|This article's lead section may not adequately summarize key points of its contents. (March 2014)|
- 1 Uses
- 2 Manufacturing of platinum black powder
- 3 Process of platinization of platinum metal
- 4 Platinum metal sponge
- 5 Potential of platinized platinum versus shiny platinum
- 6 See also
- 7 References
- 8 External links
Thin film electrode
Platinum black is widely used as a thin film covering solid platinum metal, forming platinum electrodes for applications in electrochemistry. The process of covering platinum electrodes with such a layer of platinum black is called "platinization of platinum". The platinized platinum has a true surface area much higher than the geometrical surface area of the electrode and, therefore, exhibits action superior to that of shiny platinum.
Fuel cell membrane catalyst
Platinum black powder is used as a catalyst in proton exchange membrane fuel cells. In common practice, the platinum black is either sprayed using an ultrasonic nozzle or hot pressed onto the membrane or gas diffusion layer. A suspension of platinum black and carbon powder in ethanol-water solutions serves to optimize the uniformity of the coating, electrical conductivity, and in the case of application to the membrane, to prevent dehydration of the membrane during the application.
Catalytic ignition of flammable gasses
Historically many "self-lighting" gas lamps, ovens, and stove burners used platinum black to catalyze the oxidation of a small amount of gas, lighting the device without a match or spark. This works particularly well for producer gas, town gas, and wood gas which contain a substantial fraction of hydrogen gas (H2) which is particularly well catalyzed by platinum black.
Manufacturing of platinum black powder
Platinum black powder can be manufactured from ammonium chloroplatinate by heating at 500 °C in molten sodium nitrate for 30 minutes, followed by pouring the melt into water, boiling, washing, and reduction of the brown powder (believed to be platinum dioxide) with gaseous hydrogen to platinum black.
Process of platinization of platinum metal
Platinization is often conducted from water solution of 0.072 mol/kg of chloroplatinic acid and 0.00013 mol/kg of lead acetate, at a current density of 30 mA/cm2 for up to 10 minutes. The process evolves chlorine at the anode; the interaction of the chlorine with the cathode is prevented by employing a suitable separation (e.g., a glass frit).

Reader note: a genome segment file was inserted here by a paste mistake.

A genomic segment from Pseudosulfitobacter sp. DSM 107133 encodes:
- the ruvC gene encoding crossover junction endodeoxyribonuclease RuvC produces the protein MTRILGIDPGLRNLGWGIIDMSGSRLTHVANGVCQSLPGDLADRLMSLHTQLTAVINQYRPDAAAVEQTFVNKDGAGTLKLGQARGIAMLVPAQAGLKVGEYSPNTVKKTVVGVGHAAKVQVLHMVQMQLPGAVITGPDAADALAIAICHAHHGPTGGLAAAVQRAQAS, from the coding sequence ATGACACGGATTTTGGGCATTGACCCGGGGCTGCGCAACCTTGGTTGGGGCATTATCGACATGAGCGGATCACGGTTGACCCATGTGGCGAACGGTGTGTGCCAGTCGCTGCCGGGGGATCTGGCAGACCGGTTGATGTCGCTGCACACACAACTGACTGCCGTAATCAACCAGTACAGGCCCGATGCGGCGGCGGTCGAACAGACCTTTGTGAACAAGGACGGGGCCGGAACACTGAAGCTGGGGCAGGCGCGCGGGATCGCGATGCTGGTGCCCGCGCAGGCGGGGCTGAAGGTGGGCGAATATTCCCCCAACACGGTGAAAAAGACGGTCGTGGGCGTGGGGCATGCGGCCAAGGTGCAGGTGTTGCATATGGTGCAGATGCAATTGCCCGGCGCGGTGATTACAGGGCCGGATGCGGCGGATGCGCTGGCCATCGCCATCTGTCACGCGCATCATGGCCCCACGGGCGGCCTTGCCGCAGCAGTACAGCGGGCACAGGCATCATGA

Another author recommends electroplating with the current density of 5 mA/cm2 while reversing the polarity every 30 seconds for 15 minutes.
After platinization, the electrode should be rinsed and stored in distilled water. The electrode loses its catalytic properties on prolonged exposure to air.
Platinum metal sponge
Platinum sponge is a porous, grayish-black form of platinum that can absorb a large amount of gas, such as hydrogen or oxygen gas, allowing it to be used as a catalyst in many gas reactions such as the oxidation of ammonium. It can also be used for the ignition of combustible gases. It is used as the raw material for electronic instrument, chemical industry, and precision alloys. It can also be used as a surface active agent. It is soluble in chloroazotic acid and is formed from a mass of metallic particles.
|Solubility||Soluble in chloroazotic acid; Insoluble in water and inorganic acid|
It is made of a mass of platinum particles with the following characteristics:
- Platinum (Pt) content：≥99.9%
- Iron (Fe) content：≤0.005%
- Specific surface area: 40～60㎡/g
- Particle size: < 10 nm
- Dangerous code: F
- Dangerous level: R11
- Security level: S16
- UN Numbers: 3089
It is prepared by dipping asbestos into chloroplatinic acid or ammonium chloroplatinate. The substance is then burned to produce platinum sponge. Alternatively, it can be made by strongly heating ammonium chloroplatinate. Its catalytic properties vary depending on the specifics of the manufacturing.
Potential of platinized platinum versus shiny platinum
In hydrogen saturated hydrochloric acid, the shiny platinum electrode is observed to assume positive potential versus that of platinum black at zero net current (+ 340 mV at room temperature). With the temperature increasing to 70 °C, the difference in potentials dropped to zero. The reason for this is not perfectly clear, although several explanations have been proposed.
- Mills, A., "Porous Platinum Morphologies: Platinised, Sponge and Black", Platinum Metals Review, 51, 1, Jan 2007 http://www.platinummetalsreview.com/pdf/52-pmr-jan07.pdf
- D.T. Sawyer, A. Sobkowiak, J.L. Roberts, Jr., "Electrochemistry for Chemists, 2nd edition", John Wiley and Sons, Inc., 1995.
- D.J.Ives, G.J. Janz, "Reference Electrodes, Theory and Practice", Academic Press, 1961, p.88.